To mitigate this, there needs to be a concerted, institutionalised reconciliation process. If the establishment can conjure up an audacious document to give the past plunderers of this country a clean slate to come back and restart their trade, then surely such a concession can be afforded to people who have been suppressed for decades, and whose return is a big part of saving your largest province from brutal secession. Drop the cases of sedition, subversion and other such charges against Brahmdagh, against Hairbayar and Gazin Marri and other Baloch leaders. This should be approved unconditionally by parliament and made into law instantly. The BRL – the Balochistan Reconciliation Law.
To show even more sincerity, pull out the armed forces from the areas where these leaders will be returning to. Call in the United Nations. Let them come in and handle their return to ensure that any sign of mistrust is mitigated.
They will come. The credibility of coming out into the open, onto Baloch soil, will be a proposition that will definitely attract them. In any case, if Brahmdagh is indeed in Afghanistan as is alleged, then he should know that history shows that the Baloch nationalists have been expelled from there before – Prince Abdul Karim, the brother of the Khan of Kalat – and there is no reason it cannot happen again, especially with a fickle and stretched Washington calling the shots.
Then show them that you are sincere in conceding self-determination. That freedom is possible without complete secession. This will entail constitutional guarantees. Now, this is a process that Pakistan needs to move to regardless of its policy towards Balochistan. The federation has long been struggling under the centralised control policy of Islamabad. What is needed is a step towards a confederational system that goes deeper than just abolishing the Concurrent List, which should have been done a long time ago to begin with.
The constitutional guarantee can take the form of a 50-50 basis sharing formula between the centre and the provinces. That is, 50 per cent of the constitution should be written by the centre, and the rest can be decided by the respective province itself, which should be absolutely free to decide on issues such as employment quotas, investments etc. You want only Baloch to run Baloch affairs, including the law-enforcement agencies? You want a massive chunk of resource revenue? It’s your call. Land ownership, the works.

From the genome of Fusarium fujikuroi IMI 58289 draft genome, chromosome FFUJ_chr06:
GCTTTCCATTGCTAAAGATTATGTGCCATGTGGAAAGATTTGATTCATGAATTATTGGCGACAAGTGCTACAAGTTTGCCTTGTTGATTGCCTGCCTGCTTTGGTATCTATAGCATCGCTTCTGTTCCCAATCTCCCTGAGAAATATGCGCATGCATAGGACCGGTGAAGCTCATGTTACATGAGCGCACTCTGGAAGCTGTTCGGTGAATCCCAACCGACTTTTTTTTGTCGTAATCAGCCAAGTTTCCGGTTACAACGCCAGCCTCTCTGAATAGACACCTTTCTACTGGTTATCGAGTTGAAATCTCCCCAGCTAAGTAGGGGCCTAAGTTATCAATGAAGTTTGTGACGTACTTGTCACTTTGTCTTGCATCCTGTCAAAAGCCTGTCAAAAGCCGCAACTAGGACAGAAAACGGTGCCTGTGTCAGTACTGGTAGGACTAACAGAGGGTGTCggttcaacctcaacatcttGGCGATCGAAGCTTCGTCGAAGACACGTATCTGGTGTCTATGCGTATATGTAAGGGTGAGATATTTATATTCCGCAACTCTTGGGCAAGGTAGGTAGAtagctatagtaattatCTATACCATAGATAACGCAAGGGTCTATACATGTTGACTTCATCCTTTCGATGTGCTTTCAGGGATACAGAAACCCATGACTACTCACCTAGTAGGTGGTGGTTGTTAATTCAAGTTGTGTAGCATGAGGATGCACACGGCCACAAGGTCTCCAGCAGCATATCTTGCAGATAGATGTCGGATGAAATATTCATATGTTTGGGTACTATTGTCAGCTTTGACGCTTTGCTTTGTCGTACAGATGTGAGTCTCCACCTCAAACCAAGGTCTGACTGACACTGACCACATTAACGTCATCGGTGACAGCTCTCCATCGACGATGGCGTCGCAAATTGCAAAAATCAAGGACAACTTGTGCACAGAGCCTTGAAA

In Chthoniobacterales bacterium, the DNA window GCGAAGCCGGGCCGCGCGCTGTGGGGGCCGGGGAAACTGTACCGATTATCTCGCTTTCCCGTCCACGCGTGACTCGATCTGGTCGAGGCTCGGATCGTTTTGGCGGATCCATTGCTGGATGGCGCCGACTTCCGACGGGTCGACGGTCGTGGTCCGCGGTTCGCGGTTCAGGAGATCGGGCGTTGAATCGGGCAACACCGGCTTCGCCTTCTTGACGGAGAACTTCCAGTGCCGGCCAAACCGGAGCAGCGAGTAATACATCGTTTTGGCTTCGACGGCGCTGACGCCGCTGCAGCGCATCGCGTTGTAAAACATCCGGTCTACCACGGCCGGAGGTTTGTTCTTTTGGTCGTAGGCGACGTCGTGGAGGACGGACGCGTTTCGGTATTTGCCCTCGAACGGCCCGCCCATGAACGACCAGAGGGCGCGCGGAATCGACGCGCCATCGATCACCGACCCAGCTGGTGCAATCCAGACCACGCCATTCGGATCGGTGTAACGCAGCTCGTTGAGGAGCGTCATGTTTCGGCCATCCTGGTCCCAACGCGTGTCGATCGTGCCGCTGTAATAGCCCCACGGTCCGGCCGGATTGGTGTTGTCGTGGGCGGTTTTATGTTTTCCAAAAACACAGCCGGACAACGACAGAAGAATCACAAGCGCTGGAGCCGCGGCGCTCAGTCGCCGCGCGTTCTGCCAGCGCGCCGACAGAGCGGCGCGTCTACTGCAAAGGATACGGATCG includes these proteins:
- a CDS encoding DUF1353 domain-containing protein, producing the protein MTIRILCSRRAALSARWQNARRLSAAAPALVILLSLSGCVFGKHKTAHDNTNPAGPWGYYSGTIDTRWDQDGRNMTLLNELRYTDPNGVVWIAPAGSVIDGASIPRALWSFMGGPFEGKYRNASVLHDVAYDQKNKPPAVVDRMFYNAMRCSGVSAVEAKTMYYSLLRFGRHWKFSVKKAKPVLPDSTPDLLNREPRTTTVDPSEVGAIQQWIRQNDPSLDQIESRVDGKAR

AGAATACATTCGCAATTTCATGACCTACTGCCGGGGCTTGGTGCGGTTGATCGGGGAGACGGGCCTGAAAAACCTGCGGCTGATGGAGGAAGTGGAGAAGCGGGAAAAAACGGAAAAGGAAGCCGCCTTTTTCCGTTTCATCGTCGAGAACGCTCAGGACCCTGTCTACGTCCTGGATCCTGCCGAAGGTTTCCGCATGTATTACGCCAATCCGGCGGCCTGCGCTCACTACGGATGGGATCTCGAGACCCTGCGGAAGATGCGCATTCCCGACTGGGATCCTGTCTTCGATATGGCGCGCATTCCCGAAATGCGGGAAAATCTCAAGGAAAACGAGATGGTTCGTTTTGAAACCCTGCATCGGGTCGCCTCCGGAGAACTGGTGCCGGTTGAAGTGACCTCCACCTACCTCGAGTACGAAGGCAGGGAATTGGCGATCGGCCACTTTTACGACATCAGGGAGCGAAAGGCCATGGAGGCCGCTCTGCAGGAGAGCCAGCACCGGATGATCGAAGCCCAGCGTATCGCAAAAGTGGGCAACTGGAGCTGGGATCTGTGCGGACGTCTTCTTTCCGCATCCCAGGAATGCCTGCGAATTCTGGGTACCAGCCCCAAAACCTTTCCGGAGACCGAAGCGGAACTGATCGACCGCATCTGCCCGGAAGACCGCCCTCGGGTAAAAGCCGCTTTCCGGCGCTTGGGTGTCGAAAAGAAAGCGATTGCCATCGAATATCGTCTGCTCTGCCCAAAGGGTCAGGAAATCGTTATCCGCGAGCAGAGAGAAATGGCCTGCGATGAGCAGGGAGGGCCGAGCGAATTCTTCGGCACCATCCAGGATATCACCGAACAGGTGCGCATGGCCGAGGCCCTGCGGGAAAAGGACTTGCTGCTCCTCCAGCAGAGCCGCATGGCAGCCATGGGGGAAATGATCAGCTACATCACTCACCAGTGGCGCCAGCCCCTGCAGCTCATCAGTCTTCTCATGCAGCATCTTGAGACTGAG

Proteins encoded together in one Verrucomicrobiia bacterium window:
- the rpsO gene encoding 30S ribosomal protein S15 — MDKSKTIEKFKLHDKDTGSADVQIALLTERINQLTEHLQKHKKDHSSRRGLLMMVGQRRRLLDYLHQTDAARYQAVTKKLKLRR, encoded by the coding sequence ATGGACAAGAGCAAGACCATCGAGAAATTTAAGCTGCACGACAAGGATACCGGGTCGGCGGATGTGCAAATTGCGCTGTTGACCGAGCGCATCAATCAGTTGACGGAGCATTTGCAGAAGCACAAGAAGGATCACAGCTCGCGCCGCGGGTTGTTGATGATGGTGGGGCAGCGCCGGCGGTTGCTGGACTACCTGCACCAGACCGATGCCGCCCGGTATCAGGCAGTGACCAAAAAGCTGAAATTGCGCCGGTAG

All this may sound drastic. But what other option is left? If you want to be taken seriously, you have to abandon shallow moves such as conjuring up polished old policies under the garb of fresh initiatives, such as what the Balochistan Package is sure to be.
Of course this is all a moot point if the government doesn’t have the will or the spine to confront tradition and abandon archetype strategies that are more about conceited jingoism than heartfelt patriotism. Sadly, this is probably the case. The government that tries this, or any other drastic last-ditch attempt to win over the trust of the Baloch, will have to be iron-willed.
As it stands, anything less, and the Balochistan Package might as well be categorised as foreign aid. http://www.thenews.com.pk/daily_detail.asp?id=206262

November 1, 2009   No Comments

‘Balochistan solidarity campaign’ to be launched

By Malik Siraj Akbar in The Daily Times, Oct 10
QUETTA: Several civil society organisations have decided to launch a countrywide signature campaign to express solidarity with the people of Balochistan.
Sungi Development Foundation Director (programmes) Asad Rehman announced this at a seminar, Proposed Balochistan Package and the NFC award. Rehman said Pakistan would disintegrate if the federating units were not treated equally and respectfully. People had realised that Balochistan had been brought to the verge of disintegration due to the erroneous and repressive policies of successive governments, he said. “The government should make arrangements for the return of the internally displaced persons of Dera Bugti and Kohlu to their hometowns. The Hindus should be compensated for the damage caused to their houses during the military operation. Nawab Akbar Bugti’s body must be handed over to his family,” he added.
Balochistan National Party (BNP) President Dr Jahanzeb Jamaldini said, “We reject all kinds of packages. We want ownership of our natural resources. It is impossible to run the country on the basis of ad hocism,” he commented.